The pike fishing was spotty.  Chaos in spots and in other spots just plain good.  The weather was not conducive for pike when we arrived, it was too hot and dry, but then the weather changed and when I could convince my bride of 31 years to pike fish, we got into some fishing chaos.  Mayhen in a boat.  Pike fishing is a lot of work, but worth it when the big ones hit.  To save her arms, she geared down her walleye rod and then used a leader on light line so she could more easily cast.  She caught some fish, but on the next to last day, in a bay that has historically produced monsters, she finally changed her mind when she got a big one on, and well, even with a special second drag system all of my reels have on, her line broke and she lost it.  It is just very difficult to land something big if they refused to be coaxed to the boat on light monofilament and a small rod.  One thing on our normal pike set-ups now, nothing breaks.  One may not get the hook set properly, but no fish is ever found to successfully bite through stuff that is better meant for barracuda fishing or towing cars.

So, on the last day she was back fishing the heavy tackle and in the first bay, setting her rod down with the lure a foot or so above the water to warm her hands, a good-sized pike jumped up and grabbed it, and utter chaos ensued.  I was bringing in a smallish northern when I heard the commotion and saw the only thing keeping the rod in the boat being the reel catching on the side of the boat.  My wife grabbed it, somehow clicked on the baitrunner drag and let the fish just go out to sea. 

“I think you can reel him back toward the boat now,” I said assessing the situation, my wife was still startled.  But now it was a normal fight and in a little while I grabbed the fish, extracted the hook, and she held it up for a picture.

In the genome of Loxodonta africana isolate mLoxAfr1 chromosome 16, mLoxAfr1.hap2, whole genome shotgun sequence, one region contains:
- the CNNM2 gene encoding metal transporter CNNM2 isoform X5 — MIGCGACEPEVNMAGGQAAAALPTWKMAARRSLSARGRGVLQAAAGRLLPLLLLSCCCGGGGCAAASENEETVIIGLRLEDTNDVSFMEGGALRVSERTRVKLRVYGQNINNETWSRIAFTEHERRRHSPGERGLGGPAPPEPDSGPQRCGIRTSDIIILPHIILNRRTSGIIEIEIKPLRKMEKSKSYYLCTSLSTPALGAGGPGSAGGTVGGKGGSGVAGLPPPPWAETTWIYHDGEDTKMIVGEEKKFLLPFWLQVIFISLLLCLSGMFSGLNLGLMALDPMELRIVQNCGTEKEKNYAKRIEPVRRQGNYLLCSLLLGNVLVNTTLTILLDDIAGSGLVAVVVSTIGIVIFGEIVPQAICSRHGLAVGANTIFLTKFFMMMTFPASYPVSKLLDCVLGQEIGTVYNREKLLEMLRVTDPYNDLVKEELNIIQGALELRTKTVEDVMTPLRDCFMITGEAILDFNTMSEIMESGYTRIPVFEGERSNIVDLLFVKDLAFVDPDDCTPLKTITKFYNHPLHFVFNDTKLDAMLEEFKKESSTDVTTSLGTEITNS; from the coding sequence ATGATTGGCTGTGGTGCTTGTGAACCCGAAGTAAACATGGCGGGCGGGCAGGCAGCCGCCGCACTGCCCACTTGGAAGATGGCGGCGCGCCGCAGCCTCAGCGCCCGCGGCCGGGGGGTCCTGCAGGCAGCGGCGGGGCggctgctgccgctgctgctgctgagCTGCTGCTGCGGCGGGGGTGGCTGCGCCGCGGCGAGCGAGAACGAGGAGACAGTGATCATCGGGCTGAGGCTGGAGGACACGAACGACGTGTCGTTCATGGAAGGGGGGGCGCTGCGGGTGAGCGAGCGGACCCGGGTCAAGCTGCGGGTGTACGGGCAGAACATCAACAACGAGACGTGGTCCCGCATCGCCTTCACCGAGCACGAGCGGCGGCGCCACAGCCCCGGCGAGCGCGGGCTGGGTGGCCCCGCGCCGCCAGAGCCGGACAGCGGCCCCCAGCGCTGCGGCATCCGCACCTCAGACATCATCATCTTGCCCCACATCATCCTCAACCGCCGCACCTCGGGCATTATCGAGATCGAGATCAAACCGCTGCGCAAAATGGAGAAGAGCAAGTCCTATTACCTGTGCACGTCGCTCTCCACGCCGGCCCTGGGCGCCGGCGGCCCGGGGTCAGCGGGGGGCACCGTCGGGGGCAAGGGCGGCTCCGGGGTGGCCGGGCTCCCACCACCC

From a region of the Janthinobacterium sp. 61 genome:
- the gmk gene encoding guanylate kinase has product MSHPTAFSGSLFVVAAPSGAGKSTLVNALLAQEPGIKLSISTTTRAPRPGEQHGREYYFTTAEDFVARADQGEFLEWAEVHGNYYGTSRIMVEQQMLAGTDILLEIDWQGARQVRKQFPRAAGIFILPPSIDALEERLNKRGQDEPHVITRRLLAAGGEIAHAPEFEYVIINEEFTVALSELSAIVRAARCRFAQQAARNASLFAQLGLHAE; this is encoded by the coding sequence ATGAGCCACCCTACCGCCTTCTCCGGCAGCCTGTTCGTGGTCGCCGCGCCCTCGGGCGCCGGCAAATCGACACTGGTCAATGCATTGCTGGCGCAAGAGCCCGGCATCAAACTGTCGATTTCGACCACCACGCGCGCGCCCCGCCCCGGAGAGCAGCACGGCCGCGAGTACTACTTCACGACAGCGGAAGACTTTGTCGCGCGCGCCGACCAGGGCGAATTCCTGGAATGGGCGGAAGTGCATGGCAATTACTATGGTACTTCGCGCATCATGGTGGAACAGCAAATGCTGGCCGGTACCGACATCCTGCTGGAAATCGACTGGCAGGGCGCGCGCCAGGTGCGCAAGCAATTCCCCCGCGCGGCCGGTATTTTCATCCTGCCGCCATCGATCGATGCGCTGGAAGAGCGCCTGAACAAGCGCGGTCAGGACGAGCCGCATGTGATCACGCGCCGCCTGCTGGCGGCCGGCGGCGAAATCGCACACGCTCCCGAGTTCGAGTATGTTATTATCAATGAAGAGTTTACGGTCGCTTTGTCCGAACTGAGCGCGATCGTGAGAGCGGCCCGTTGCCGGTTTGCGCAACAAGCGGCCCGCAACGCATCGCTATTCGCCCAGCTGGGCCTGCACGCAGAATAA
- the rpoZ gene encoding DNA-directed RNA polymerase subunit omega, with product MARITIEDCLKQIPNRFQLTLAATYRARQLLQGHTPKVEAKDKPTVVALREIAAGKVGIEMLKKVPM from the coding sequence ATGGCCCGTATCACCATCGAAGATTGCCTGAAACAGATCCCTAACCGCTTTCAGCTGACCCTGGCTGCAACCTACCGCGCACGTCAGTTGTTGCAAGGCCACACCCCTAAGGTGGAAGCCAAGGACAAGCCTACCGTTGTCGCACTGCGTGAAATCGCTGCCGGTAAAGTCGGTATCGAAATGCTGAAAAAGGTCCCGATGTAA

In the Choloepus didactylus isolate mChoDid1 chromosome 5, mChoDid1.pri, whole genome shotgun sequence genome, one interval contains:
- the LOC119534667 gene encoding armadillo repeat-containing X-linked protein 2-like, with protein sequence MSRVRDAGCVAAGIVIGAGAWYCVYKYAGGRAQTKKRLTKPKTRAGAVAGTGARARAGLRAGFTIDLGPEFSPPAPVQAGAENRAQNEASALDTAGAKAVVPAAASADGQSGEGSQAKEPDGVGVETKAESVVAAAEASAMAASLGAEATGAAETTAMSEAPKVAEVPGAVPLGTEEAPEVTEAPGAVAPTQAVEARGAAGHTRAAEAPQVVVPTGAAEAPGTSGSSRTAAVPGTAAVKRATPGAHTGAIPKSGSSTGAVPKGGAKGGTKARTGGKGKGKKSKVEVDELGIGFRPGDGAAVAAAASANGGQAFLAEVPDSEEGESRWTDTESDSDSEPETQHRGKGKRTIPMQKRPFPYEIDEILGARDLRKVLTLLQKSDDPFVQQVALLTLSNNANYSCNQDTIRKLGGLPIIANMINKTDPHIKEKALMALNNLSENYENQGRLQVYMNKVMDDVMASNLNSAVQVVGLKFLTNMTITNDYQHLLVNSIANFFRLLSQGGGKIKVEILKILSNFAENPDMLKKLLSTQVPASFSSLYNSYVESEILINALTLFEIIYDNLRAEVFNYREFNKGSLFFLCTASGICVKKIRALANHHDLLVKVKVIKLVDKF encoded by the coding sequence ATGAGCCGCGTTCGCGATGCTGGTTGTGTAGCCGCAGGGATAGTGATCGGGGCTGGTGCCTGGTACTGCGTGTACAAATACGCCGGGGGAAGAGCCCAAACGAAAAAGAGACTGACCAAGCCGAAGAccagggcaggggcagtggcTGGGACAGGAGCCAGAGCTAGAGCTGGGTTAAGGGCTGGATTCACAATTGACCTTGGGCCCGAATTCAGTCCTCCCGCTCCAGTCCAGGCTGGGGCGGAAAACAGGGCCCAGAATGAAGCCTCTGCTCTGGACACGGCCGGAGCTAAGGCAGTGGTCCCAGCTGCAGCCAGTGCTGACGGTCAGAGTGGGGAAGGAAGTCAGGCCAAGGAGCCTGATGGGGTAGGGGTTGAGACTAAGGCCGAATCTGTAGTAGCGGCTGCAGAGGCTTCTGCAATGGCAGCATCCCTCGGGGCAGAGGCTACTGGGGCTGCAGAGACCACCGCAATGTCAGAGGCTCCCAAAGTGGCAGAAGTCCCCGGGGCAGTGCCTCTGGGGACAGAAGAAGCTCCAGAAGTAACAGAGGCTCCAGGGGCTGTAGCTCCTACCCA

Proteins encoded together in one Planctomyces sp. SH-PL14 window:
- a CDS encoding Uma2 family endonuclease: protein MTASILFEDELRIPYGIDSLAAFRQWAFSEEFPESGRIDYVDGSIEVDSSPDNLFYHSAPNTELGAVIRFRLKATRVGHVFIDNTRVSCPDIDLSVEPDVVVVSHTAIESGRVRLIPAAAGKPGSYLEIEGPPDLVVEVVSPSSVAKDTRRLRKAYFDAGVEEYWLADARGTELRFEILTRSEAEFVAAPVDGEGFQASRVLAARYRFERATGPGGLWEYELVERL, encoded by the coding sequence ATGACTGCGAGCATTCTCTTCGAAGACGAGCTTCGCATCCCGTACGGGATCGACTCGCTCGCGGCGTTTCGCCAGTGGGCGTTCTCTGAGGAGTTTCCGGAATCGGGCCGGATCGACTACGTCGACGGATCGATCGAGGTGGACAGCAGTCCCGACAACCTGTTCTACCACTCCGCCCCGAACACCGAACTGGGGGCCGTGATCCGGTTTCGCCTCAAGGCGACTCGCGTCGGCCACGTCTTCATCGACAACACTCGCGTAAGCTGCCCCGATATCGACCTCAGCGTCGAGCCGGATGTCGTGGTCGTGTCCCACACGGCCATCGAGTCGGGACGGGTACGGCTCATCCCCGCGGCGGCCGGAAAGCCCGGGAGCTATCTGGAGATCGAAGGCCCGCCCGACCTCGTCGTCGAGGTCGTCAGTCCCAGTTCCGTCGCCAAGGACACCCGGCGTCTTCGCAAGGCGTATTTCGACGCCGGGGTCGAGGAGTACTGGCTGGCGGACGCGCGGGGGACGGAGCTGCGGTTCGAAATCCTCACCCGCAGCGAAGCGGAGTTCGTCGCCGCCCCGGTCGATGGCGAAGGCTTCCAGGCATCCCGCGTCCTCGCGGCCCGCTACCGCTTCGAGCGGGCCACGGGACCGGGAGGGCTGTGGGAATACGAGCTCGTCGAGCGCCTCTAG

At 35 inches, it was her largest fish since she caught a series of 42.5, 43, and a 44-inchers in a reel pike bonanza in Manitoba, earning her three “master angler awards” for catch and release from the province and more fully described in my book Confessions of a Pike Whisperer.

Me, I missed one in the upper thirty class momentarily losing concentration at the end of the last day and did not get the hook set properly, but I did what I had to do, earning our trophy for the biggest pike again, a 37 incher caught a few days earlier. It wasn’t huge, but well it was nice to fish again. It had been a few years since I got to “pet the beaver” and capture the "Falun Sucker Club Trophy" for monster northerns on Smoothrock Lake. There is a beaver pelt under the award in the now mouse infested cabin.  The year was basically a year fishing against myself, and the odds of no one again even getting here in 2021 was pretty high.  Just trying to get up here was deserving of some sort of award. 

My fifth Falun Sucker Club Memorial Trophy, the ugliest trophy for angling

My first award from 1985

It was worth the fish hook I had to cut out of my hand and the significant cut I had on my finger that would require stitches in another setting plus the myriad of other cuts and pokes.  As they say, your not pike fishing unless there is blood in the bottom of the boat.

The mouse under the fridge also ended up in the stove and now sounds like my two cats are stuck in the litter box.  How can they make so much noise?  Then later it was on the stove on the counters, everywhere or so it seemed.  The mouse circus was in town.  They climbed, scurried, jumped, fought, mated, and even it seemed, flew around the room.